ViiV Healthcare receives Marketing Authorisation for Rukobia (fostemsavir), a first-in-class attachment inhibitor in combination with other antiretrovirals for the treatment of adults with multidrug-resistant HIV
Fostemsavir addresses a critical need in HIV care for those with little to no treatment options left who are at risk of further disease progression, or complications from HIV
ViiV Healthcare, the global specialist HIV company majority owned by GlaxoSmithKline plc (“GSK”), with Pfizer Inc. and Shionogi Limited as shareholders, announced the European Marketing Authorisation of Rukobia (fostemsavir) 600mg extended-release tablets, for use in combination with other antiretroviral (ARV) therapies for the treatment of adults with multidrug-resistant HIV-1 infection, for whom it is otherwise not possible to construct a suppressive anti-viral regimen.. Fostemsavir is a first-in-class HIV attachment inhibitor; it works by targeting the first step of the HIV lifecycle and shows no cross-resistance to other currently licensed antiretroviral classes, offering a new option to this group of people who are multidrug-resistant and at risk of disease progression and death.
Professor Carlo Federico Perno, Director, Microbiology and Diagnostic Immunology, Pediatric Hospital Bambino Gesu', Rome said: “We’ve seen significantly improved HIV treatments becoming available over the past few decades, making HIV a manageable life-long condition. However, for some people who are living with multidrug-resistant HIV, there is an urgent need for new treatment options. In clinical trials, fostemsavir, in combination with other antiretroviral therapies, demonstrated sustained rates of virologic suppression and clinically meaningful CD4+ T-cell recovery offering us a long-awaited new option for this specific HIV community.”
The Marketing Authorisation Application (MAA) for fostemsavir is supported by data from the pivotal phase III BRIGHTE study, which evaluated the safety and efficacy of fostemsavir in combination with an optimised background therapy (OBT) in heavily treatment experienced (HTE) adults living with multidrug-resistant HIV, many of whom had advanced HIV disease at study entry. In the randomised cohort, 60% (n=163/272) of individuals who received fostemsavir in addition to an investigator-selected OBT achieved undetectable HIV viral load and clinically significant improvements to CD4+ T-cell count through Week 96.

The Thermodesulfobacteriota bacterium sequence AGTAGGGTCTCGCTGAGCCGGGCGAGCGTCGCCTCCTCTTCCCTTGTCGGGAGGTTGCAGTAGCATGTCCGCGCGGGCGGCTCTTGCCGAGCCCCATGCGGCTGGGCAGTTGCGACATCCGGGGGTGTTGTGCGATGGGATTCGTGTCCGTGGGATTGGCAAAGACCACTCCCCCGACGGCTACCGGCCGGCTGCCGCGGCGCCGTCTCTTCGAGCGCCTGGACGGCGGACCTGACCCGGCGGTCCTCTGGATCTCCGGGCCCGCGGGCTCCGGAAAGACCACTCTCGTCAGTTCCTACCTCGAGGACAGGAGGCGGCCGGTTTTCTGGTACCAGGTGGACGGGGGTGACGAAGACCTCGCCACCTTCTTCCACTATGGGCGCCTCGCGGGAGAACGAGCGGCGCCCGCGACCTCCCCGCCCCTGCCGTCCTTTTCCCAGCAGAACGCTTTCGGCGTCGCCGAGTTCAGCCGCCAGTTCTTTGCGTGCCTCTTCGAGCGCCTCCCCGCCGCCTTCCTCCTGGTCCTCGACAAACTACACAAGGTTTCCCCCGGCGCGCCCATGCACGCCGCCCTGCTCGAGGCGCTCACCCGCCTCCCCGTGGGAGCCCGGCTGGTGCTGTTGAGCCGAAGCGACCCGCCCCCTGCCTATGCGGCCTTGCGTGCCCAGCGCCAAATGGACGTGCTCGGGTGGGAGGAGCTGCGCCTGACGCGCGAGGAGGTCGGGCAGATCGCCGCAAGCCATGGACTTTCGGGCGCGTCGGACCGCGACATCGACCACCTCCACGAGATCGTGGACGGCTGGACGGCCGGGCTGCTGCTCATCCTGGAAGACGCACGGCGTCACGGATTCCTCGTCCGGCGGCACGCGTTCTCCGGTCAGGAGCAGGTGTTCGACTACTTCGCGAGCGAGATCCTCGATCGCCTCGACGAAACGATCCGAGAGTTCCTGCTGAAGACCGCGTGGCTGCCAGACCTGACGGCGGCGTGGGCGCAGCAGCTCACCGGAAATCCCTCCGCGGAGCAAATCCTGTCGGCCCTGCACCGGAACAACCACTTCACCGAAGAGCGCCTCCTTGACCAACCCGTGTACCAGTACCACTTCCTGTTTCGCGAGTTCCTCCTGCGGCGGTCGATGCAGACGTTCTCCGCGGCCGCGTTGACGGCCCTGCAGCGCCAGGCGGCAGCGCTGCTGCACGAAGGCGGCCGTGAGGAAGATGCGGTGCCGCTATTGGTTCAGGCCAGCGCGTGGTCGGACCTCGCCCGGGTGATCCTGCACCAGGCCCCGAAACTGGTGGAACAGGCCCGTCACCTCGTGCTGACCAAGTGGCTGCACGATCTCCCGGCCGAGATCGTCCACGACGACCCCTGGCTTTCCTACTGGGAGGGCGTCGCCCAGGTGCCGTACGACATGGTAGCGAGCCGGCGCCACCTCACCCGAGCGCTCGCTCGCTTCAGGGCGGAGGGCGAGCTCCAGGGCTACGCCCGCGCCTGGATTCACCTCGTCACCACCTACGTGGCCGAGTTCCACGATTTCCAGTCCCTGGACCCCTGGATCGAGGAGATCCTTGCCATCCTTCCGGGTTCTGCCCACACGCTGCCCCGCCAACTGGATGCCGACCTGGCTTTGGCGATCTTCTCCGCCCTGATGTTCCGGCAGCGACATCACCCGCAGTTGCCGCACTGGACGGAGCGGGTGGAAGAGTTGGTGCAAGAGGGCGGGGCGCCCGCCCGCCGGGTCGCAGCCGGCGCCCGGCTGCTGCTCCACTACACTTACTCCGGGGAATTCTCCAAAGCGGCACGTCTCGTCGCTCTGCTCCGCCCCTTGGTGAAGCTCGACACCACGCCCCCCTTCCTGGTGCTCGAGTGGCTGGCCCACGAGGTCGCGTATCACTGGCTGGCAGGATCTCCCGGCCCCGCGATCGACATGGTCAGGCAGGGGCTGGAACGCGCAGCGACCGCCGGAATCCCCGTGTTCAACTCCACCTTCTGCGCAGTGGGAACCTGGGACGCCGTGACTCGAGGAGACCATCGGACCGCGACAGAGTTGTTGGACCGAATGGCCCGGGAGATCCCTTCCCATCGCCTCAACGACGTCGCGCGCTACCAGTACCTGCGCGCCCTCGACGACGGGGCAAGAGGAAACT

Deborah Waterhouse, CEO of ViiV Healthcare, said: “There have been great strides forward in the treatment of HIV over the last few decades, however, there still remains a small subset of people living with multi-drug resistant HIV who are at risk of having their disease progress. The Marketing Authorisation for fostemsavir marks a significant milestone, as it addresses a critical unmet need in HIV care for those with little or no treatment options left. At ViiV Healthcare, through our pioneering research and development, we aim to meet the diverse needs of the HIV community. We won’t stop until our research offers more ways to treat, and hopefully one day, cure HIV.”
The most commonly seen treatment emergent adverse reactions were diarrhoea (24%), headache (17%), nausea (15%), rash (12%), abdominal pain (12%), and vomiting (11%). The most common adverse events leading to discontinuation were related to infections (3%). The most serious adverse reaction was immune reconstitution inflammatory syndrome.
Fostemsavir, under the brand name Rukobia, was licensed by the US Food and Drug Administration on 2 July 2020, and further regulatory applications have been submitted worldwide.
As the only pharmaceutical company solely focused on HIV and AIDS, ViiV Healthcare is working to deliver a broad range of treatments that meet the needs of a wide variety of people living with HIV (PLHIV). The company continues to invest in R&D programmes that push the boundaries to provide a portfolio of innovative treatment options that will help make a difference to the lives of PLHIV.
About Rukobia (fostemsavir)
Fostemsavir is a first-in-class HIV-1 attachment inhibitor. After oral administration, fostemsavir is converted to temsavir, which is then absorbed and exerts antiviral activity by attaching directly to the glycoprotein 120 (gp120) subunit on the surface of the virus, thereby blocking HIV from attaching to host immune system CD4+ T-cells and preventing the virus from infecting those cells and multiplying. As fostemsavir is the first ARV therapy to target this step of the viral cycle, there is no demonstrated resistance to other classes of ARVs, which may help patients whose HIV infection has become resistant to most other medicines.